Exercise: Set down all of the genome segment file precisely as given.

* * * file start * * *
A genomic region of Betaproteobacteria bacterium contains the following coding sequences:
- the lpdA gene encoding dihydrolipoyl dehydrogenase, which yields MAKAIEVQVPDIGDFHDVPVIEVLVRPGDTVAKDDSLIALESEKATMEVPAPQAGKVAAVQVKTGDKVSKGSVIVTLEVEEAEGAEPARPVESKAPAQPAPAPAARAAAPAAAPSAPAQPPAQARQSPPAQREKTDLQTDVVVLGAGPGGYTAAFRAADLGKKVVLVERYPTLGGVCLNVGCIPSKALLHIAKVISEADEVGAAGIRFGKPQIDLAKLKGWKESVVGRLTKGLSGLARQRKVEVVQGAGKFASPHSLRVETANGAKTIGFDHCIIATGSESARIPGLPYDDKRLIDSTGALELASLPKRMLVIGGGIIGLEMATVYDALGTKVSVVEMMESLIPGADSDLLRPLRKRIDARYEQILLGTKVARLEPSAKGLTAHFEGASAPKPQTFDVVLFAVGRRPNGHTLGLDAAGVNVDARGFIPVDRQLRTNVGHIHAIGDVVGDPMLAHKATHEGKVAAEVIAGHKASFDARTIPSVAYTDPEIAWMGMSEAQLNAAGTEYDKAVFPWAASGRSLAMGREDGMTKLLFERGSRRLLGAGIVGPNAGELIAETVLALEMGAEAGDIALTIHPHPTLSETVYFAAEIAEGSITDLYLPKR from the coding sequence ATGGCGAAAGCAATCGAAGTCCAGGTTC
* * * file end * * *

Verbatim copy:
A genomic region of Betaproteobacteria bacterium contains the following coding sequences:
- the lpdA gene encoding dihydrolipoyl dehydrogenase, which yields MAKAIEVQVPDIGDFHDVPVIEVLVRPGDTVAKDDSLIALESEKATMEVPAPQAGKVAAVQVKTGDKVSKGSVIVTLEVEEAEGAEPARPVESKAPAQPAPAPAARAAAPAAAPSAPAQPPAQARQSPPAQREKTDLQTDVVVLGAGPGGYTAAFRAADLGKKVVLVERYPTLGGVCLNVGCIPSKALLHIAKVISEADEVGAAGIRFGKPQIDLAKLKGWKESVVGRLTKGLSGLARQRKVEVVQGAGKFASPHSLRVETANGAKTIGFDHCIIATGSESARIPGLPYDDKRLIDSTGALELASLPKRMLVIGGGIIGLEMATVYDALGTKVSVVEMMESLIPGADSDLLRPLRKRIDARYEQILLGTKVARLEPSAKGLTAHFEGASAPKPQTFDVVLFAVGRRPNGHTLGLDAAGVNVDARGFIPVDRQLRTNVGHIHAIGDVVGDPMLAHKATHEGKVAAEVIAGHKASFDARTIPSVAYTDPEIAWMGMSEAQLNAAGTEYDKAVFPWAASGRSLAMGREDGMTKLLFERGSRRLLGAGIVGPNAGELIAETVLALEMGAEAGDIALTIHPHPTLSETVYFAAEIAEGSITDLYLPKR from the coding sequence ATGGCGAAAGCAATCGAAGTCCAGGTTC